When Small Beats Big

We are hard-wired to believe bigger is better.

Especially when it comes to building an audience for our work.

100,000 Twitter followers or an email list north of 20,000 feels much more impressive than a few hundred believers in your tribe.

But here’s the thing.

Sometimes, smaller—think exquisite jewel box—beats big.

Take “Shannon”. When she launched her consulting firm after a successful career as a Fortune 500 VP, her goal was clear: to build a national reputation (and thriving business) consulting, speaking and writing about her big idea.

Her potential client base was narrow: about 2,500 Fortune 1000 corporate VPs in jobs similar to the one she’d just left behind. Toss in another 500 or so business association leaders that could bring her in to speak and she was pursuing maybe 3,000 people.

Hardly a number that intrigues big-name media or publishers to return your calls.

And yet it was exactly the right size for her.

Because she focused on her tribe. Her vision. The road they would travel together.

Selling her first book to a brand-name publisher was no small feat (and required advance purchasing enough copies that all the financial risk was hers).

At last count five years later, she’d sold north of 20,000 copies.

Which would thrill many first-time authors, but Shannon didn’t make her real money on book sales—and never planned to. The book was her calling card—her entrée to five to six figure consulting gigs and the door opener to more/lucrative speaking gigs.

Instead, she made the bulk of her income from high-impact, high-priced consulting assignments—typically a handful a year. One-shot clients brought in $125,000 a pop; recurring clients averaged $60,000 a year. Aside from the occasional freebie, her speeches ran $20,000+ (and usually included buying books for the audience).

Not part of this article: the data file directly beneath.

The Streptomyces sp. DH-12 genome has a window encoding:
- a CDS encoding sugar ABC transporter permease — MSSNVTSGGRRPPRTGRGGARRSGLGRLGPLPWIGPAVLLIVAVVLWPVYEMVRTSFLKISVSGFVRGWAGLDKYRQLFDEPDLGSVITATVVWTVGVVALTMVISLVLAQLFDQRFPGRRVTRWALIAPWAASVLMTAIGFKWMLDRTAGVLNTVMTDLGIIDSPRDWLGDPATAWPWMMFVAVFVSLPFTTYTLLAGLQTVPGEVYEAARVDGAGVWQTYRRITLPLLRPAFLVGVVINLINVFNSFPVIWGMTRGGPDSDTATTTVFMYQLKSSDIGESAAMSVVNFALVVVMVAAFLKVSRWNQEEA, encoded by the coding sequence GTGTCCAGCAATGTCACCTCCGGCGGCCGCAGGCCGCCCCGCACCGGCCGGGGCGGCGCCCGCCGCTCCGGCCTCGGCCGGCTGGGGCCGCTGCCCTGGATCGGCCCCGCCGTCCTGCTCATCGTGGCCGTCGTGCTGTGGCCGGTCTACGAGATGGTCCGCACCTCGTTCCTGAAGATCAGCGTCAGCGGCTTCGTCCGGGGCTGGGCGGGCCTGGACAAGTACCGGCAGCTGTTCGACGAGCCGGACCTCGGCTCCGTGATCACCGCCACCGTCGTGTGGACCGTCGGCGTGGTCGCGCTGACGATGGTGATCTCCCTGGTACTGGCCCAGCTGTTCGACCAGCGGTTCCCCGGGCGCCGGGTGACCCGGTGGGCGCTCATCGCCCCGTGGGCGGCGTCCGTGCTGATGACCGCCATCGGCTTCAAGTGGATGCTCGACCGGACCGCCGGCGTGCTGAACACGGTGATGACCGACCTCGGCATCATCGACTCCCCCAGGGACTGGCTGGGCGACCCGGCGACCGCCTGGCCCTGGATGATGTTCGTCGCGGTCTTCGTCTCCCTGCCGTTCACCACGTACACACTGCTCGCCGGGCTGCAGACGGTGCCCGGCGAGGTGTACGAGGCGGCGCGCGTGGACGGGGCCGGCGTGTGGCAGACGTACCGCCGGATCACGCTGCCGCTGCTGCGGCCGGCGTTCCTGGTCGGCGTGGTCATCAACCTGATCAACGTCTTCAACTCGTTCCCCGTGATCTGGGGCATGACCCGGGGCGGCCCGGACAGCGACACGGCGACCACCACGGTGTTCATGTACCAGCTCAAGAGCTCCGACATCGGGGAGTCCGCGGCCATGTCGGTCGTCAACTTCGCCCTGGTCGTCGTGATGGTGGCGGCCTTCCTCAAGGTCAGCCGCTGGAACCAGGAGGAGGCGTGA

So the math for a typical year looks something like this:



New clients:             $ 250,000

Recurring clients:    $ 180,000

Speaking                            $ 200,000

Books                                  $   30,000

TOTAL                                $ 660,000

She’d never make a living on book sales—but they continue to deliver qualified leads to the 3,000 or so folks in a position to hire her today (and those coming up behind them). She never makes cold calls and only the occasional warm one—her clients seek her out while she focuses on doing what she loves.

She follows a simple social media strategy that keeps her connected to influential media, clients and prospects. She has amassed about 10,000 Twitter followers and built a small but distinctive LinkedIn presence (her major social media platform). She’s written two more books that keep her relevant and in-demand for speaking and corporate consults.

Not many people know her name outside of her industry. But within her tribe? She’s one of the three leading voices in her field. Generous with her insight, impeccable in her work and committed to the future of her niche.

And making a very nice living in the process.

She didn’t let her ego lead the quest for more followers, more website traffic, more subscribers. She leads with her head and serves from her heart.

Shannon’s business and revenue model is uniquely hers. And that’s pretty much the point.

You need to dig and create the model that best suits your talents, your vision and your audience. To decide which services and products to leverage—and how.

And maybe—just maybe—“small” will not only beat big, it will knock it out of the park.

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  • Very interesting comments. When I wrote my book, I did not view it as a marketing tool but quickly found that it worked that way. Not sure why; particularly since I viewed earlier and current columns I write just that way. A key take away is quality not quantity. It just make sense to identify and know your audience — a process that takes time but makes so much sense.

  • Rochelle

    Thanks for your thoughts Corey–quality over quantity is the ONLY way 🙂

  • Thank you & I agree with you. I have a craft business and all my contacts are interested in my designs, patterns & books etc.. I am there for them and am growing a loyal customer base that is spreading my name in the crafting world. Social media is helping me grow, but it’s the quality not the quantity that’s growing my business.

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